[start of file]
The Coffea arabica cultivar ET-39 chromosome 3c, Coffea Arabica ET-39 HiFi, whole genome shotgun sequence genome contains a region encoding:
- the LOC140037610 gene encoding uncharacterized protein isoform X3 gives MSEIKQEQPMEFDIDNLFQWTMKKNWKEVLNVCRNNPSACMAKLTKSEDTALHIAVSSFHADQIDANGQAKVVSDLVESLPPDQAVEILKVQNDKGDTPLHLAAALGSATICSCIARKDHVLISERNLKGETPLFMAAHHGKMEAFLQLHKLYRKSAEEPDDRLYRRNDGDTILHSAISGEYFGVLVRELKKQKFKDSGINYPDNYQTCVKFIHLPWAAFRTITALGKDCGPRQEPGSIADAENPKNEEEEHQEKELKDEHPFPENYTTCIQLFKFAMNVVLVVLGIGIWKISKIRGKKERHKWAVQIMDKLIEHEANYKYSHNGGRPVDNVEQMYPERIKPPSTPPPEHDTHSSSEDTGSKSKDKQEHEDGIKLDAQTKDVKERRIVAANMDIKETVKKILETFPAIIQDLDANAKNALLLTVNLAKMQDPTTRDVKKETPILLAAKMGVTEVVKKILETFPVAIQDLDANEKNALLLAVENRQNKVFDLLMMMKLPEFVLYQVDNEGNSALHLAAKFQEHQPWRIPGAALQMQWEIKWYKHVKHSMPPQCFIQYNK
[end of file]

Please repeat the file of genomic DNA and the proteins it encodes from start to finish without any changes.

The Coffea arabica cultivar ET-39 chromosome 3c, Coffea Arabica ET-39 HiFi, whole genome shotgun sequence genome contains a region encoding:
- the LOC140037610 gene encoding uncharacterized protein isoform X3 gives MSEIKQEQPMEFDIDNLFQWTMKKNWKEVLNVCRNNPSACMAKLTKSEDTALHIAVSSFHADQIDANGQAKVVSDLVESLPPDQAVEILKVQNDKGDTPLHLAAALGSATICSCIARKDHVLISERNLKGETPLFMAAHHGKMEAFLQLHKLYRKSAEEPDDRLYRRNDGDTILHSAISGEYFGVLVRELKKQKFKDSGINYPDNYQTCVKFIHLPWAAFRTITALGKDCGPRQEPGSIADAENPKNEEEEHQEKELKDEHPFPENYTTCIQLFKFAMNVVLVVLGIGIWKISKIRGKKERHKWAVQIMDKLIEHEANYKYSHNGGRPVDNVEQMYPERIKPPSTPPPEHDTHSSSEDTGSKSKDKQEHEDGIKLDAQTKDVKERRIVAANMDIKETVKKILETFPAIIQDLDANAKNALLLTVNLAKMQDPTTRDVKKETPILLAAKMGVTEVVKKILETFPVAIQDLDANEKNALLLAVENRQNKVFDLLMMMKLPEFVLYQVDNEGNSALHLAAKFQEHQPWRIPGAALQMQWEIKWYKHVKHSMPPQCFIQYNK